House chair: Hormone therapy might limit transgender readiness
By TRAVIS J. TRITTEN | STARS AND STRIPES Published: July 7, 2016
WASHINGTON — The requirements of hormone therapy might make some transgender troops unable to deploy on military missions and affect the military’s ability to fight wars, the chairman of the House Armed Services Committee said Thursday.
Rep. Mac Thornberry, R-Texas, said the historic policy change last week allowing those servicemembers to serve openly is threatening to redefine what it means to be ready to fight and blamed President Barack Obama for pressuring the military to adopt it without adequate planning.
Thornberry, who holds the gavel of the most influential military committee in the House, had come out against the Pentagon policy shift when it was announced June 30 by Defense Secretary Ash Carter. But he elaborated on his concerns over transgender medical readiness and the ability to deploy during an appearance at the conservative Heritage Foundation think tank in Washington, D.C.
“At least some number of transgender people require hormone therapy, which requires regular lab tests and also requires refrigeration,” Thornberry said. “If you have those requirements, whatever your situation, you have been non-deployable.”
Estimates over the number of transgender troops serving vary from 4,000 to 15,500. After a year of consulting and planning, Carter said the ban on them serving openly was immediately lifted, similar to moves in recent years to allow gay servicemembers and fully integrate women into all combat roles.
In October, the military health care system will begin providing transgender troops all care deemed medically necessary for gender transition, including hormone treatment and gender reassignment surgery. The Pentagon estimated the care will cost about $4 million to $14 million annually.
Thornberry said the move to allow the ongoing medical care raises questions over whether the military is redefining troop readiness, which is the ability to go to war when called upon.
“That is just one example of how I don’t think they thought through all of the issues, concerns, ramifications of this policy,” he said. “There was pressure obviously from the White House to do it, and I worry about having something other than national security drive the train when it comes to our military.”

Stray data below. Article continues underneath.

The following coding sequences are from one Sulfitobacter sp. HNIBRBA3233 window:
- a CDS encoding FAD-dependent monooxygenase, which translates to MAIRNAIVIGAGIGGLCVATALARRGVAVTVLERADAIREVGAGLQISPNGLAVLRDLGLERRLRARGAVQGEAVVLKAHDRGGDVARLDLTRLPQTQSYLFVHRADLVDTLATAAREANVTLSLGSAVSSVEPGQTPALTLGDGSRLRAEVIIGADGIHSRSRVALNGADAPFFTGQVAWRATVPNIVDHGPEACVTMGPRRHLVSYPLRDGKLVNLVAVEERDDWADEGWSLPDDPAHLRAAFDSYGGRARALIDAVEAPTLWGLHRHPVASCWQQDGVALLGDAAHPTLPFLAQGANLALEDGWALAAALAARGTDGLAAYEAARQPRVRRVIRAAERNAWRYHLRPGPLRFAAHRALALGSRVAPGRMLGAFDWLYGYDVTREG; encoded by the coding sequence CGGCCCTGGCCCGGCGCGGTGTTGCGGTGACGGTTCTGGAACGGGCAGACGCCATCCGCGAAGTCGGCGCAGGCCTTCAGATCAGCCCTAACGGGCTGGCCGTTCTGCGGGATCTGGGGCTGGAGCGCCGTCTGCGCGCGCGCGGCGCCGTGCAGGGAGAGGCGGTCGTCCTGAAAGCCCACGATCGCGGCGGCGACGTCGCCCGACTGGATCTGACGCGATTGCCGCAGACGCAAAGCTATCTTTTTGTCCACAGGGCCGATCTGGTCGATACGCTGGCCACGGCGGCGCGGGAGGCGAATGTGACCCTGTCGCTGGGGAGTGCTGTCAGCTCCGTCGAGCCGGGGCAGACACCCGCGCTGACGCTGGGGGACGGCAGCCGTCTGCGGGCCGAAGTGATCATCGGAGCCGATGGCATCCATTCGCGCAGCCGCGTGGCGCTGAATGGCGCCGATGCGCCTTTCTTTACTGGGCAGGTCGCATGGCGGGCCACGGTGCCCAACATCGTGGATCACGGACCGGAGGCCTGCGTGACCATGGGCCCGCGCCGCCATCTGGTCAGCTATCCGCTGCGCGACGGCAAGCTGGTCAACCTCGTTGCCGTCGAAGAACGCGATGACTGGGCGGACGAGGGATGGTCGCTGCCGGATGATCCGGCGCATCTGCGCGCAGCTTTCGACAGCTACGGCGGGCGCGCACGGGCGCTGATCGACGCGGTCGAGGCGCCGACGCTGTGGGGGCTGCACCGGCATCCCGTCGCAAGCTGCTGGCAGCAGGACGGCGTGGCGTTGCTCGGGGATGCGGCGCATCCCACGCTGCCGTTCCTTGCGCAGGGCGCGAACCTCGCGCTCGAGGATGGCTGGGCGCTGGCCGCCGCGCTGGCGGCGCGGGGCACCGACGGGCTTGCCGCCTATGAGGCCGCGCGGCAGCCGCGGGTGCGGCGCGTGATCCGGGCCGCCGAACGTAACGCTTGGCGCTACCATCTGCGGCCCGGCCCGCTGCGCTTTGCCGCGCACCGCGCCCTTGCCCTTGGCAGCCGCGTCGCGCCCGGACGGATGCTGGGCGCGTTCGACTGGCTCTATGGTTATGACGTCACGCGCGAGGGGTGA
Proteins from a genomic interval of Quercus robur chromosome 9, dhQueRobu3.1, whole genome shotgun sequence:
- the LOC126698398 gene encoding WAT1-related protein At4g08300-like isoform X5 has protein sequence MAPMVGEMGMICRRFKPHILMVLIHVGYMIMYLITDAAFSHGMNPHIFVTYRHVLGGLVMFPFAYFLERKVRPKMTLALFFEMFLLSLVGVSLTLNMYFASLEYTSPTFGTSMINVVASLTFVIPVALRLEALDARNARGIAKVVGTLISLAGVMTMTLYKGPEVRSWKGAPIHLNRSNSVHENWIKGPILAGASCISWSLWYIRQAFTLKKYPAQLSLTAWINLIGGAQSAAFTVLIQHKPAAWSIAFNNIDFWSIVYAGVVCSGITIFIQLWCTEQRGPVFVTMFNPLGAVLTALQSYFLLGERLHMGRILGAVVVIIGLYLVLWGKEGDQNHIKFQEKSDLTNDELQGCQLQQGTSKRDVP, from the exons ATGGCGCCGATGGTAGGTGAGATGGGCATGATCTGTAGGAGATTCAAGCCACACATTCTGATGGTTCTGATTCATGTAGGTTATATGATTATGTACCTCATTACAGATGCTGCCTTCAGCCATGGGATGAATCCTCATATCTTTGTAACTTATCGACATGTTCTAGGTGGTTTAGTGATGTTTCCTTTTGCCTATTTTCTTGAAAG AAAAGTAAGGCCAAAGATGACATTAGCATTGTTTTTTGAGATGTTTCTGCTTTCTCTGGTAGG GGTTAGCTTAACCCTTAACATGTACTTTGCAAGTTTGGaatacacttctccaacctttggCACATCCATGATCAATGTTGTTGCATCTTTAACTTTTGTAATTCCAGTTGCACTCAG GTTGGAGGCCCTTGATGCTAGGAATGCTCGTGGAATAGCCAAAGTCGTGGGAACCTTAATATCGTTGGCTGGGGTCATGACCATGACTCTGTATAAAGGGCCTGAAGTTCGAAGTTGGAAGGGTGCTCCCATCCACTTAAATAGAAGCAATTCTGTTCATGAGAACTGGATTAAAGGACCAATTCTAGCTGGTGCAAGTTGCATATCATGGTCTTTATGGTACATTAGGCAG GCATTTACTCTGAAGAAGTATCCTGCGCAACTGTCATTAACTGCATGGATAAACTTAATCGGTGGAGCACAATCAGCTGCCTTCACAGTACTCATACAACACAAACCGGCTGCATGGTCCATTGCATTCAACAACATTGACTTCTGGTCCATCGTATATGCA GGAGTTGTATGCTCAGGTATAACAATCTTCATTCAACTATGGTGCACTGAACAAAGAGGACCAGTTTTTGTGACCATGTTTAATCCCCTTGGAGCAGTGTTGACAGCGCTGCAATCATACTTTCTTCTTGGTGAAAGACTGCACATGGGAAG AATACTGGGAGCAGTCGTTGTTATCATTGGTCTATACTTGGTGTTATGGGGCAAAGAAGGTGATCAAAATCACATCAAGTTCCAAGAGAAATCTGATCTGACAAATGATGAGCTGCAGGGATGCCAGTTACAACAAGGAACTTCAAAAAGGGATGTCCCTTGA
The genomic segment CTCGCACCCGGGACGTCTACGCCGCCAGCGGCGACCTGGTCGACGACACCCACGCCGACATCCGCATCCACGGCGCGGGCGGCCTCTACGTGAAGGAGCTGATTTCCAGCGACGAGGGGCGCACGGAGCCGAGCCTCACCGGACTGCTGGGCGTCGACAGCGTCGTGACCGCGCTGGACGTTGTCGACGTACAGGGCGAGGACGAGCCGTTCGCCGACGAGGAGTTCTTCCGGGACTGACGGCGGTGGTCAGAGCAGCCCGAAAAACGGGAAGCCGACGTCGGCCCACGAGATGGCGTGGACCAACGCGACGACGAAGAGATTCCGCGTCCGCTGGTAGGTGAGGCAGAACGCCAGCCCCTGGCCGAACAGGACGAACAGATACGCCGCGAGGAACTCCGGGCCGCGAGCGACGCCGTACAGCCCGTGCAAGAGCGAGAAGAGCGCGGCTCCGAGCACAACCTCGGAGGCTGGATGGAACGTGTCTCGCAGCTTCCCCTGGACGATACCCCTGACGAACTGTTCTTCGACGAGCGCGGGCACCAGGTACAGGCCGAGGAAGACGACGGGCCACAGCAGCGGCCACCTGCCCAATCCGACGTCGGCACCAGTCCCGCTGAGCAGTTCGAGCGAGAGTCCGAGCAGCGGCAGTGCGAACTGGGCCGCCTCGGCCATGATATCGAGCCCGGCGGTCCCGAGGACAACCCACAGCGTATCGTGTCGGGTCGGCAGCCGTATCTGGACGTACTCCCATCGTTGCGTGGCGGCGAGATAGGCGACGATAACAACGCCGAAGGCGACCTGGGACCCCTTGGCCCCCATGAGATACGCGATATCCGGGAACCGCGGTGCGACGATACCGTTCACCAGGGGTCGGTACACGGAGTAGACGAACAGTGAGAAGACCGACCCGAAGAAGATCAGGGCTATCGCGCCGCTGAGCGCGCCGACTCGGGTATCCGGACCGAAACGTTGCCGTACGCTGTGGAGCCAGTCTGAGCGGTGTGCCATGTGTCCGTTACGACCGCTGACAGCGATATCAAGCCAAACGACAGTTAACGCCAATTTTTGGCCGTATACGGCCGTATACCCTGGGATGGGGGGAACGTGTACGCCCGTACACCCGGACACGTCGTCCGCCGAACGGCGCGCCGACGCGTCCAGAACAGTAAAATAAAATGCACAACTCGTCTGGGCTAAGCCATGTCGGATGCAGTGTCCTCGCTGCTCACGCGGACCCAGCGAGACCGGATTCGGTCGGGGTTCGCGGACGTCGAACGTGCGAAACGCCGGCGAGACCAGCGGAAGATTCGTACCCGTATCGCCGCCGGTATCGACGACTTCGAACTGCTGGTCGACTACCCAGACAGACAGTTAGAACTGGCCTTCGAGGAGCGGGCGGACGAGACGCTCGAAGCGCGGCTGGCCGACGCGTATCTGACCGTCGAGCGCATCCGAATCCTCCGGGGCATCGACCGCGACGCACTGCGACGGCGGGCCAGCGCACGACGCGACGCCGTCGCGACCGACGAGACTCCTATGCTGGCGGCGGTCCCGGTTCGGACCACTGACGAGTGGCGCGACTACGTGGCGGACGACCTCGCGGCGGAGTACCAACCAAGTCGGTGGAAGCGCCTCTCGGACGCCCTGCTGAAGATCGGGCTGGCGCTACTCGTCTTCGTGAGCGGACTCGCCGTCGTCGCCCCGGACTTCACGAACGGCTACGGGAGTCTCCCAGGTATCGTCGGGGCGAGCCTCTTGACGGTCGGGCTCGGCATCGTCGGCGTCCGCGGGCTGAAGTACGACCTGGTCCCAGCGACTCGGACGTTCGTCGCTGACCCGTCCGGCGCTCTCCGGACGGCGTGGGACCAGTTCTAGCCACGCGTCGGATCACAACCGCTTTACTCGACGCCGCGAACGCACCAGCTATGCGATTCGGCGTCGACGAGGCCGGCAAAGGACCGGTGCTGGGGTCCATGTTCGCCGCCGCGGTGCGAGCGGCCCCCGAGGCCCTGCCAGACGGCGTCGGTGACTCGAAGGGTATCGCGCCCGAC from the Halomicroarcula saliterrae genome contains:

His response came after a chaplain’s group raised concerns about transgender troops during the Heritage event.
“Are moms and dads going to be encouraging their young men and women to enter a military where as of last week, according to senior Pentagon officials, there will now be mixed genitalia, as they put it, in military showers, living facilities and the two-person barracks, and bathrooms?” said Ron Crews, a retired colonel and executive director of the Chaplain Alliance for Religious Liberty.
Crews told Thornberry that the open service has become a top concern for his group and he pressed the congressman on options for rolling it back.
“Why is the military pushing this and is there any legislative remedy to stop this push, because I’m really concerned about the impact on recruiting that this is going to have on young men and women considering the military in the future,” he said.
During the Pentagon announcement, Carter said the change would allow the military to recruit from 100 percent of the country’s population to find the best troops for the all-volunteer force.
“Our mission is to defend this country, and we don’t want barriers unrelated to a person’s qualification to serve preventing us from recruiting or retaining the soldier, sailor, airman, or Marine who can best accomplish the mission,” Carter said.
The Pentagon said it will not begin actively recruiting transgender troops for another year. During that time, many details of the new policy including medical treatment must still be worked out.
Meanwhile, many Democrats in Congress, including Rep. Adam Smith, who is the ranking member on the House Armed Services Committee with Thornberry, also hailed the transgender policy as a move to a fairer and more inclusive military.
“These changes will involve a very small number of individuals serving in the armed forces, on the order of 0.1 percent of the approximate total of 2 million active and reserve members in the U.S military,” Smith said at the time. “The evidence indicates that modernizing our policy in this way will not meaningfully reduce readiness.”